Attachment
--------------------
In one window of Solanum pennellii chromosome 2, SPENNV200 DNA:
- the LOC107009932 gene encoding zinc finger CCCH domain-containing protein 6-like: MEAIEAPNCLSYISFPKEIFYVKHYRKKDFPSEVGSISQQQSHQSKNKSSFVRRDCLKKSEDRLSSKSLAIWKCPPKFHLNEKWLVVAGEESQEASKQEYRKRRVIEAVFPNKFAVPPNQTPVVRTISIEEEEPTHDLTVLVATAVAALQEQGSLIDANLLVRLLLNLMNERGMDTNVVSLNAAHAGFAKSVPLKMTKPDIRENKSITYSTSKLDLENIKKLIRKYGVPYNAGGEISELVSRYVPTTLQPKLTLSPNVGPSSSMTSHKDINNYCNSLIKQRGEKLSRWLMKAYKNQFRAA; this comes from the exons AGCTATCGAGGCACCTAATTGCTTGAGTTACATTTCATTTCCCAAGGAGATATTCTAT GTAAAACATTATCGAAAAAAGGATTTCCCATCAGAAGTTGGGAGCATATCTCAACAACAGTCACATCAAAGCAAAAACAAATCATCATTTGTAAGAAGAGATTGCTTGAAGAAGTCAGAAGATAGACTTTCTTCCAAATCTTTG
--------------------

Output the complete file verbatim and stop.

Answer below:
In one window of Solanum pennellii chromosome 2, SPENNV200 DNA:
- the LOC107009932 gene encoding zinc finger CCCH domain-containing protein 6-like: MEAIEAPNCLSYISFPKEIFYVKHYRKKDFPSEVGSISQQQSHQSKNKSSFVRRDCLKKSEDRLSSKSLAIWKCPPKFHLNEKWLVVAGEESQEASKQEYRKRRVIEAVFPNKFAVPPNQTPVVRTISIEEEEPTHDLTVLVATAVAALQEQGSLIDANLLVRLLLNLMNERGMDTNVVSLNAAHAGFAKSVPLKMTKPDIRENKSITYSTSKLDLENIKKLIRKYGVPYNAGGEISELVSRYVPTTLQPKLTLSPNVGPSSSMTSHKDINNYCNSLIKQRGEKLSRWLMKAYKNQFRAA; this comes from the exons AGCTATCGAGGCACCTAATTGCTTGAGTTACATTTCATTTCCCAAGGAGATATTCTAT GTAAAACATTATCGAAAAAAGGATTTCCCATCAGAAGTTGGGAGCATATCTCAACAACAGTCACATCAAAGCAAAAACAAATCATCATTTGTAAGAAGAGATTGCTTGAAGAAGTCAGAAGATAGACTTTCTTCCAAATCTTTG